Northern Illinois University powers up with regional high school students

Participants build, race solar cars to learn about renewable energy

DeKALB – Regional high school students put their renewable energy-powered engineering skills to the test Thursday at Northern Illinois University.

It wasn’t easy, some burgeoning engineers said.

“It was actually really hard [to build the cars],” said DeKalb High School student Selina Diaz, 17.

Her teammate, Yuliana Sanchez, 15, said the best part about the experience was “working together as a team.”

Students from DeKalb, Sycamore and Belvidere North high schools participated in a solar-powered car competition in Anderson Hall on the NIU campus as part of an interactive program to promote interest in science, technology, engineering and math careers.

The Interactive Virtual Laboratory, sponsored by a grant from the National Science Foundation, hosted students as part of a program called “Using Renewable Energy, Experiments to Enhance Student Engagement in STEM.” The program, in its third year, is spearheaded by professor Andrew Otieno of NIU’s engineering department and runs once a semester.

The high school students spent the past two weeks building their own miniature versions of solar-powered cars and engaged in a friendly competition to see whose car could run the fastest when powered by simulated sunlight.

Throughout the two-week building process, students had a chance to learn from and be mentored by Otieno and a number of electrical and mechanical engineering graduate students at NIU.

DeKalb High School boasted the most participants with 29 students, who are taking the environmental studies course that also is a dual language program.

During the weeks leading up to the competition, students were given identical car kits but little instruction, which is intentional, Otieno said.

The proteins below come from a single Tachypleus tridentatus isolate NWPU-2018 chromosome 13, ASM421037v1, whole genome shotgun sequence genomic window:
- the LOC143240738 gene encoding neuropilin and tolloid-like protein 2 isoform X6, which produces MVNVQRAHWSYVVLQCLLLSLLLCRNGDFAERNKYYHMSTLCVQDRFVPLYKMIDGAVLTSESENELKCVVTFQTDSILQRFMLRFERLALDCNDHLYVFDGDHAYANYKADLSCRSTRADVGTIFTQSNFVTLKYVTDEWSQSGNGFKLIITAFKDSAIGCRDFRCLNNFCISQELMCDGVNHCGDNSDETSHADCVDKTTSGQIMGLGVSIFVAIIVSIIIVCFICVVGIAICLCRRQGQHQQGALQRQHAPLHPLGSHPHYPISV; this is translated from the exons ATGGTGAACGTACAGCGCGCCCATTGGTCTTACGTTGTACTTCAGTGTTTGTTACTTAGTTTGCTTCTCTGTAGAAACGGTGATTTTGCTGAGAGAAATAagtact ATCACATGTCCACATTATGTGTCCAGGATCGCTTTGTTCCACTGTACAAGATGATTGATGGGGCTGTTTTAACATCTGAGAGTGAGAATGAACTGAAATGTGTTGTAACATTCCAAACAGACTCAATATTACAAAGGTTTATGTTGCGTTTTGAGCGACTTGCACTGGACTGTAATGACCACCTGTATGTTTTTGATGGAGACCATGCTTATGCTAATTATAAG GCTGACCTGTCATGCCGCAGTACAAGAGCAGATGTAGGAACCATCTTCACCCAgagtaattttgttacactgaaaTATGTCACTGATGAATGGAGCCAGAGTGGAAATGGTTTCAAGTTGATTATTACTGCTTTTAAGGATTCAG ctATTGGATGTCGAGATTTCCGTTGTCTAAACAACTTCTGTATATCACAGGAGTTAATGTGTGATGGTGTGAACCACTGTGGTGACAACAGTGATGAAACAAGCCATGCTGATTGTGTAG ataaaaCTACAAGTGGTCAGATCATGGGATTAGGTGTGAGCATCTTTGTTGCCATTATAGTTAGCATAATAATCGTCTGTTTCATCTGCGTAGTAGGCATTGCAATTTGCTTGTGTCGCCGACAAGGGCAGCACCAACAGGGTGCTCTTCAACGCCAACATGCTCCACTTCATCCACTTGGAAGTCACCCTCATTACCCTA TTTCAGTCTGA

“It’s exciting to see students do something meaningful, something they enjoy, and know that they’re learning,” Otieno said of the challenging process.

Students are encouraged to bring outside materials such as Popsicle sticks or tape to supplement construction.

A group from Sycamore High even used Legos to support the structure of their solar car. Sycamore’s group met a few times a week as part of the after-school engineering club, run by science teacher Sydney Zuhn.

“Ours went 3.28 seconds, which is pretty slow,” said Sycamore’s Melanie Dubois, 17.

“But it went straight,” said teammate Zill Patel, 17.

The goal of each solar car was to cross the finish line as quickly as possible when powered by a machine simulating sunlight, Otieno said. Each group was given two rounds to record its fastest time, followed by a final round for the top five groups.

DeKalb High School came in first place with a winning cumulative time of 3.37 seconds.

Otieno said there will be a second opportunity in the spring for local schools to participate in the renewable energy interactive lab competition.

He expressed his enthusiasm and said working with students is “really [his] passion.”

*Story provided by the Daily Chronicle